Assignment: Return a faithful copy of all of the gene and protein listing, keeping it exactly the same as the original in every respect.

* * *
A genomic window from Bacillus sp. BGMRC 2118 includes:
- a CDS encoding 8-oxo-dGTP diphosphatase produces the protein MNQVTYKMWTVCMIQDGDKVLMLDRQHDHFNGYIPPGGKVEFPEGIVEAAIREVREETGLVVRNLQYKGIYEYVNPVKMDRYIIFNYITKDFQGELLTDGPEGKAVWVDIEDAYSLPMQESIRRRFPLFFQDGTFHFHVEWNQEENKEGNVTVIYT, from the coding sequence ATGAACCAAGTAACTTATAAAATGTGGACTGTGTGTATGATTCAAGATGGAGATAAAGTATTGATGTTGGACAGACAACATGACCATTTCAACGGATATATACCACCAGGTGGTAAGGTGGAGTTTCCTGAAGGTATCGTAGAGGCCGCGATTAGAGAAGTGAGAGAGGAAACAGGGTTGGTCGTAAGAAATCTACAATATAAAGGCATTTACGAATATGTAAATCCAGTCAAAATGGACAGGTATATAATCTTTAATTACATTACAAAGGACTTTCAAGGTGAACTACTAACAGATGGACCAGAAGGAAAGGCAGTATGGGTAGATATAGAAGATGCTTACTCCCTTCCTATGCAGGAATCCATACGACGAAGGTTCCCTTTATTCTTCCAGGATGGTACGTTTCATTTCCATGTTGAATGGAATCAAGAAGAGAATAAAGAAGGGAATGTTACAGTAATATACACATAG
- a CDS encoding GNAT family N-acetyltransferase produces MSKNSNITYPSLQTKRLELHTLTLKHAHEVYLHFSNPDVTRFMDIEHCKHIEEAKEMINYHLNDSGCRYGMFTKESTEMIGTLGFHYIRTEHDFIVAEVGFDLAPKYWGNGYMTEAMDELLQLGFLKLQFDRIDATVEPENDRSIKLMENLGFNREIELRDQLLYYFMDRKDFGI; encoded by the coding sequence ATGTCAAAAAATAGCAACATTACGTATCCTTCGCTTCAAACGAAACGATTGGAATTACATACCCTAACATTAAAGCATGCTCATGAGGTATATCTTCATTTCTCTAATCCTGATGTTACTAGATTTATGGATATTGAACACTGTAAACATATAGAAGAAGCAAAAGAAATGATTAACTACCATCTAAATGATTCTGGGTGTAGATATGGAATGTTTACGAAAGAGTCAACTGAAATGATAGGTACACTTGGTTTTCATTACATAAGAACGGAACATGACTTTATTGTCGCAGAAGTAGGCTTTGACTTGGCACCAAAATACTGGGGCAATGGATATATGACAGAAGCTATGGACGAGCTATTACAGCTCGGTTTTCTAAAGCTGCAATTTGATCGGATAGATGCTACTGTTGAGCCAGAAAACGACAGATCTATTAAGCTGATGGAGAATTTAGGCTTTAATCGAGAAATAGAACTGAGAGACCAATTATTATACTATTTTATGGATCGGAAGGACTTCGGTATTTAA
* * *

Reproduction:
A genomic window from Bacillus sp. BGMRC 2118 includes:
- a CDS encoding 8-oxo-dGTP diphosphatase produces the protein MNQVTYKMWTVCMIQDGDKVLMLDRQHDHFNGYIPPGGKVEFPEGIVEAAIREVREETGLVVRNLQYKGIYEYVNPVKMDRYIIFNYITKDFQGELLTDGPEGKAVWVDIEDAYSLPMQESIRRRFPLFFQDGTFHFHVEWNQEENKEGNVTVIYT, from the coding sequence ATGAACCAAGTAACTTATAAAATGTGGACTGTGTGTATGATTCAAGATGGAGATAAAGTATTGATGTTGGACAGACAACATGACCATTTCAACGGATATATACCACCAGGTGGTAAGGTGGAGTTTCCTGAAGGTATCGTAGAGGCCGCGATTAGAGAAGTGAGAGAGGAAACAGGGTTGGTCGTAAGAAATCTACAATATAAAGGCATTTACGAATATGTAAATCCAGTCAAAATGGACAGGTATATAATCTTTAATTACATTACAAAGGACTTTCAAGGTGAACTACTAACAGATGGACCAGAAGGAAAGGCAGTATGGGTAGATATAGAAGATGCTTACTCCCTTCCTATGCAGGAATCCATACGACGAAGGTTCCCTTTATTCTTCCAGGATGGTACGTTTCATTTCCATGTTGAATGGAATCAAGAAGAGAATAAAGAAGGGAATGTTACAGTAATATACACATAG
- a CDS encoding GNAT family N-acetyltransferase produces MSKNSNITYPSLQTKRLELHTLTLKHAHEVYLHFSNPDVTRFMDIEHCKHIEEAKEMINYHLNDSGCRYGMFTKESTEMIGTLGFHYIRTEHDFIVAEVGFDLAPKYWGNGYMTEAMDELLQLGFLKLQFDRIDATVEPENDRSIKLMENLGFNREIELRDQLLYYFMDRKDFGI; encoded by the coding sequence ATGTCAAAAAATAGCAACATTACGTATCCTTCGCTTCAAACGAAACGATTGGAATTACATACCCTAACATTAAAGCATGCTCATGAGGTATATCTTCATTTCTCTAATCCTGATGTTACTAGATTTATGGATATTGAACACTGTAAACATATAGAAGAAGCAAAAGAAATGATTAACTACCATCTAAATGATTCTGGGTGTAGATATGGAATGTTTACGAAAGAGTCAACTGAAATGATAGGTACACTTGGTTTTCATTACATAAGAACGGAACATGACTTTATTGTCGCAGAAGTAGGCTTTGACTTGGCACCAAAATACTGGGGCAATGGATATATGACAGAAGCTATGGACGAGCTATTACAGCTCGGTTTTCTAAAGCTGCAATTTGATCGGATAGATGCTACTGTTGAGCCAGAAAACGACAGATCTATTAAGCTGATGGAGAATTTAGGCTTTAATCGAGAAATAGAACTGAGAGACCAATTATTATACTATTTTATGGATCGGAAGGACTTCGGTATTTAA